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be disturbed by doubts on the propriety of its most favourite notions and practices. Thirdly, it smooths away any opposition which might arise from Romanists themselves if these doctrines were pronounced essential; and facilitates their dissemination throughout the community. So that, in fine, the most highly objectionable tenets may

be universally received amongst Romanists, and yet it may be positively denied that the Roman Catholic Church teaches those tenets. It has been a chief object in these Letters to detect and expose this system, which must be considered as more ingenious than honest.

The Author is desirous to record his most settled conviction, that evils are prevalent in the Roman Communion, of a far more dangerous character, than can be found elsewhere. In the present series of Tracts, only a small portion of those evils has been detailed; but enough has been said to shew, that several doctrines of a dangerous and heretical character, and various practices which are most decidedly Idolatrous, are openly, and without censure, disseminated, sanctioned, and authorized amongst Romanists.

Setting aside those sects which are bound by their profession to reject articles of the Christian faith, there are perhaps few religious communities which would not, on the whole, contrast favourably with Romanism.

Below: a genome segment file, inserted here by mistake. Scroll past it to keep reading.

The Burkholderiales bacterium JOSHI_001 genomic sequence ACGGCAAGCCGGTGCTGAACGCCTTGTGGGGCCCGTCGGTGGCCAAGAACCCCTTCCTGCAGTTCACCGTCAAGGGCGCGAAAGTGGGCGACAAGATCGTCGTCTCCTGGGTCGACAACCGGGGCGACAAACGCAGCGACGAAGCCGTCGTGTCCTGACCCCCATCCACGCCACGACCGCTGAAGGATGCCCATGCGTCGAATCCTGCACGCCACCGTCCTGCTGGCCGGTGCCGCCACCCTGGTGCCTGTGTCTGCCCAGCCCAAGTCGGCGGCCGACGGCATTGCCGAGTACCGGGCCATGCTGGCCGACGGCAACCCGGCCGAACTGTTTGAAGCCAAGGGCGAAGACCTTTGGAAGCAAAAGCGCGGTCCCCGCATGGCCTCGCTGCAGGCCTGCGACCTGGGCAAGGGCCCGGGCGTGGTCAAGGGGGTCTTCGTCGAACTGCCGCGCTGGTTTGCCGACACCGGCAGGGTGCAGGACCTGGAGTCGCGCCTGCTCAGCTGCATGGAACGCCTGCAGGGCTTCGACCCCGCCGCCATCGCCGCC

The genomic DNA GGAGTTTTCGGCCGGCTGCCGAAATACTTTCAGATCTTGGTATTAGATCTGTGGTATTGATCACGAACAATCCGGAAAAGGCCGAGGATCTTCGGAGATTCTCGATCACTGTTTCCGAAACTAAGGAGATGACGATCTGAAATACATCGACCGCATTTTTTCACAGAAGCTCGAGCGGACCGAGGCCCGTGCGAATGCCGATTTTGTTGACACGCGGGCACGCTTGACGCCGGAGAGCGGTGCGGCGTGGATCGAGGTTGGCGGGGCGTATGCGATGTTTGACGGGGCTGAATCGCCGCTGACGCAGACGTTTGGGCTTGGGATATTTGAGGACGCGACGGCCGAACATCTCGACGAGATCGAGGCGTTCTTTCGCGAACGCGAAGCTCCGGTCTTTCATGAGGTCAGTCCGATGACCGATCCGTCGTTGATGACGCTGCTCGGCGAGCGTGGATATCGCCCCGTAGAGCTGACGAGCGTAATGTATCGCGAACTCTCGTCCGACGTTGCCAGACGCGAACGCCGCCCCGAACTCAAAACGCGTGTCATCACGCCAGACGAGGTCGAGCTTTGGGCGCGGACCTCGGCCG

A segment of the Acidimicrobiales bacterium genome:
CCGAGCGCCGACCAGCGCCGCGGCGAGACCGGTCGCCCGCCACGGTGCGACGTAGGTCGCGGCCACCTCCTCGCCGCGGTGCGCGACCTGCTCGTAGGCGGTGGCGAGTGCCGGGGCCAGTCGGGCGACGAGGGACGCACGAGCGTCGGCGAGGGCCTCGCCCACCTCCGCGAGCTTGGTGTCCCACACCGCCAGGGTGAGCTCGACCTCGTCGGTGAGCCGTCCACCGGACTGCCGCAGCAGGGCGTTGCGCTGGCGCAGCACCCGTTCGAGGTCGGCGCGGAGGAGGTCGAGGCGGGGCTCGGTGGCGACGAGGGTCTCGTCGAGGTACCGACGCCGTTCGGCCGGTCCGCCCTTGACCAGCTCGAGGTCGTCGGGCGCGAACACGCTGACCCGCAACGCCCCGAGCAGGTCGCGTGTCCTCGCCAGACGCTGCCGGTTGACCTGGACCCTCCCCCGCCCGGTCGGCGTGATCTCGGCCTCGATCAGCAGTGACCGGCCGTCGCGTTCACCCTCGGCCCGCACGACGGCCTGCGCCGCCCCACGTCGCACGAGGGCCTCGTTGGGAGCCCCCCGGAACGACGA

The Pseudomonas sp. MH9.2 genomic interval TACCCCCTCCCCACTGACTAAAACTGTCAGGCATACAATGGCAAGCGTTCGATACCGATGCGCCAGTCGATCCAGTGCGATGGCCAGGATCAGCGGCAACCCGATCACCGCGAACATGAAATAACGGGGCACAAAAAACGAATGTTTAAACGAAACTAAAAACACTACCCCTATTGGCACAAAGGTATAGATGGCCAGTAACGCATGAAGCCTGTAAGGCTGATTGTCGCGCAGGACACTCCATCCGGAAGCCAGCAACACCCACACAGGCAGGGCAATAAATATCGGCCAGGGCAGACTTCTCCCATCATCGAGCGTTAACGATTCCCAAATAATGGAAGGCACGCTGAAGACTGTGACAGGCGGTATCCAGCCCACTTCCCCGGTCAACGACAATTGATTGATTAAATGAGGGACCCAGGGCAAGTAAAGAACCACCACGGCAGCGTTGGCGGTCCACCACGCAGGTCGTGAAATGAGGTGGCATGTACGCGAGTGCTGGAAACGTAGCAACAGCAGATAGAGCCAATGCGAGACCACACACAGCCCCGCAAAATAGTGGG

A comparison, not on insulated points, nor with any partial view, would suffice to shew, that any evils which may have arisen in connection with the Reformation, were more than counterbalanced by the evils of the opposite system; and a more accurate knowledge of that system would enable us to do more justice to the principles of the Reformers, and to feel more gratitude for the results of their labours.

It has been thought advisable to subjoin to this series of Letters, two Tracts in reply to the Rev. R. W. Sibthorp's “Answer to the question, Why have you become a Catholic,” and his “Further Answer,” &c.

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Romish arguments in support of Satisfactions from Scripture,

p. 4–12. From the Fathers, 12—17. Orthodox doctrine on

this subject, 18—25. Proved from Scripture, 25—27.

Romish doctrine refuted by the Fathers, 27—32. By the
Council of Trent, 33. By Romish practice, 34. By Romish
theologians, 35-38. Conclusions from the whole discussion,



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